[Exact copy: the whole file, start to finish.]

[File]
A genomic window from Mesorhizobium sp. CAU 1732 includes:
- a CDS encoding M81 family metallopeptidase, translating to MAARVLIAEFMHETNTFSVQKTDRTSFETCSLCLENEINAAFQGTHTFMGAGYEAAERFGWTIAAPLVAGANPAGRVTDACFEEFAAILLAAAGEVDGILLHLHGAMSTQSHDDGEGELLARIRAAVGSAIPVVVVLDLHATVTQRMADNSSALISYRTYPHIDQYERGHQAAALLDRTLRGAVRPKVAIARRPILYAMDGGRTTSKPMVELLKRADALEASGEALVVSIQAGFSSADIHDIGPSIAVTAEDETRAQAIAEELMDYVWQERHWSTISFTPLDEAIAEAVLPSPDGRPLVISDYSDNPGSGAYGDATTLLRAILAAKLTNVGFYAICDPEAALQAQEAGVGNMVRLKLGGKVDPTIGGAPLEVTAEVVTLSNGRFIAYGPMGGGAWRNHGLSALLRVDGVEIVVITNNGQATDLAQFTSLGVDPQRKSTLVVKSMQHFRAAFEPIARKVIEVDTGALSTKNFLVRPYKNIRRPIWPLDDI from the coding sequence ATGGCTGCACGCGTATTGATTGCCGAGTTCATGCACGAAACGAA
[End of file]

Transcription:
A genomic window from Mesorhizobium sp. CAU 1732 includes:
- a CDS encoding M81 family metallopeptidase, translating to MAARVLIAEFMHETNTFSVQKTDRTSFETCSLCLENEINAAFQGTHTFMGAGYEAAERFGWTIAAPLVAGANPAGRVTDACFEEFAAILLAAAGEVDGILLHLHGAMSTQSHDDGEGELLARIRAAVGSAIPVVVVLDLHATVTQRMADNSSALISYRTYPHIDQYERGHQAAALLDRTLRGAVRPKVAIARRPILYAMDGGRTTSKPMVELLKRADALEASGEALVVSIQAGFSSADIHDIGPSIAVTAEDETRAQAIAEELMDYVWQERHWSTISFTPLDEAIAEAVLPSPDGRPLVISDYSDNPGSGAYGDATTLLRAILAAKLTNVGFYAICDPEAALQAQEAGVGNMVRLKLGGKVDPTIGGAPLEVTAEVVTLSNGRFIAYGPMGGGAWRNHGLSALLRVDGVEIVVITNNGQATDLAQFTSLGVDPQRKSTLVVKSMQHFRAAFEPIARKVIEVDTGALSTKNFLVRPYKNIRRPIWPLDDI from the coding sequence ATGGCTGCACGCGTATTGATTGCCGAGTTCATGCACGAAACGAA